The PERTHSHIRE couldn't stop. The tug rolled to port, and under the freezing Mersey. The APPLEGARTH was small, but she was solid, dense. She had her hatches open - this wasn't open sea, after all, but the river, barely a hundred yards from a landing stage where office workers caught the ferry to Liverpool every morning - and her companionways, her cabin and her galley filled with water.

By now everyone on the scene, even those on the bridge of the PERTHSHIRE, realised that something terrible was happening. They could here cries from the river. They could see the light of the tug's wheelhouse, the wrong way up and under water.

The last sight they had of the APPLEGARTH from the PERTHSHIRE, she was drifting away upside down on their  starboard side. The master of another Rea tug, the THROSTLEGARTH, who had been looking on in horror, realised that the APPLEGARTH was now making straight for his boat. "I swung THROSTLEGARTH hard to starboard," he said later, "and went full astern to avoid collision with the wreck." (In the blunt and practical language of seafaring, the APPLEGARTH had already become a 'wreck'). Another skipper, out on the Mersey that night, would later describe looking at the APPLEGARTH from his wheelhouse, looking away, looking back again - and seeing that she'd gone. She sank in ten seconds. Someone spotted what appeared to be a coat in the water: when it was recovered it was found to be the APPLEGARTH's mate, Ernest Perry, drenched in diesel and dead. Four more bodies were discovered in the wreck after it was salvaged a fortnight later. It was four months later, in May 1960, before the two remaining members of the crew were washed up and identified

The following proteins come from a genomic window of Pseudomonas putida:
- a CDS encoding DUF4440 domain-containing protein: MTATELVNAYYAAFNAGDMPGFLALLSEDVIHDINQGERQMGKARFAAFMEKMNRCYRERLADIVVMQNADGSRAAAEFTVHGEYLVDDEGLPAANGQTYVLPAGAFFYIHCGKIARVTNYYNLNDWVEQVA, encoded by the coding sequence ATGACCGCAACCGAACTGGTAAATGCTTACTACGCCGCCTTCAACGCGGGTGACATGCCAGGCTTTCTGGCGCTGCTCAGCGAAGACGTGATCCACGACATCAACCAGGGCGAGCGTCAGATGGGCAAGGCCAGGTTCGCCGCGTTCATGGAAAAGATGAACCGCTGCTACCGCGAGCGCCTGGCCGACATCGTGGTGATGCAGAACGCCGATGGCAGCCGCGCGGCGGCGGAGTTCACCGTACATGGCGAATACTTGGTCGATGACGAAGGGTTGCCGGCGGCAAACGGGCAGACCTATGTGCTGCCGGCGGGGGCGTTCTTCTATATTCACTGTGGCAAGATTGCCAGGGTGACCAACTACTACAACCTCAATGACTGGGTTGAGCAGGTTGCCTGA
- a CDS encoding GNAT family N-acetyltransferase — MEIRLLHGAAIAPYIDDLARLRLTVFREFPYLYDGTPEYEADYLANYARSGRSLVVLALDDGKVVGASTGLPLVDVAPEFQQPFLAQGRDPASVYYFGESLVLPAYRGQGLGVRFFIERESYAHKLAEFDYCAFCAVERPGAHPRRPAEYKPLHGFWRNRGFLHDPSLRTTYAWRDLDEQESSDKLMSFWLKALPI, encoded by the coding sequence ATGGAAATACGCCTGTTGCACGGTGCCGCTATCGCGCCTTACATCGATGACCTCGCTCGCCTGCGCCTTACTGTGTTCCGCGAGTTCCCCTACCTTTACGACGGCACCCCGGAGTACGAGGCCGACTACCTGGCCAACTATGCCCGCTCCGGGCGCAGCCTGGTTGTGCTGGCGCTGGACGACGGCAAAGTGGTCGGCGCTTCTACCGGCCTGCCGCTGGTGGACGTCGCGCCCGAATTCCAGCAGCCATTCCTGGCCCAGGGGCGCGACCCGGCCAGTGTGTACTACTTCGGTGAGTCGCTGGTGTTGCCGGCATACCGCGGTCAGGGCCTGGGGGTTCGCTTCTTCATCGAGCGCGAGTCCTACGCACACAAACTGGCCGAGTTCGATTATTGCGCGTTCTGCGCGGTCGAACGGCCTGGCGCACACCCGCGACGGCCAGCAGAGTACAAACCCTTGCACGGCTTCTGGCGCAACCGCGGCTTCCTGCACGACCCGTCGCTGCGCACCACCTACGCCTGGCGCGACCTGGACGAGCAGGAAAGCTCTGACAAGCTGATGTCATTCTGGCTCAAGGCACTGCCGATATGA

The reconditioned APPLEGARTH back in service with Rea Towing

Perthshire

A water colour by Tony Westmore

"Officers of TSS Perthshire"

I do recognise the master as Captain A J Hogg who went on to become commodore aboard Argyllshire. Seated on the left appears to be Sandy Campbell, then 2nd Officer

It is probably in the early 50s as most of them have Clan Line badges on their caps rather than B&C. and Captain Hogg was in command of Argyllshire from her launch in 1956 until he retired in 1960.

An edict was issued early in WWII that the standard regulation MN braid was used instead of company livery during the war period, this was not a material saving decision but for identification purposes or capture, in the latter case it proved to be a self defeating, as from records most officers discarded their uniforms if having to take to the boats after being sunk, as U-Boat captains, if taking prisoners, usually took Masters, Chief Officers and Chief engineers to deprive the MN of experienced personnel.

After the war clothing was rationed, as was livery material, even though the MN got an enhanced clothing allowance, it took sometime for company livery to re-appear.

Battle Dress was usually worn on deck as the working uniform, especially on trampers, it was also much easier to put on over a roll neck pullover when transitting the N Atlantic and such like seas, was still very popular right up to the '80's : uniform de riguer on the 0000-0400 watch, who wants a collar and tie at that time!

Does anyone recognise anybody?

Sandy Cambell - 2nd Officer Captain A J Hogg - Master Scottish Shire Line Ships Home Page Scottish Shire Line Staff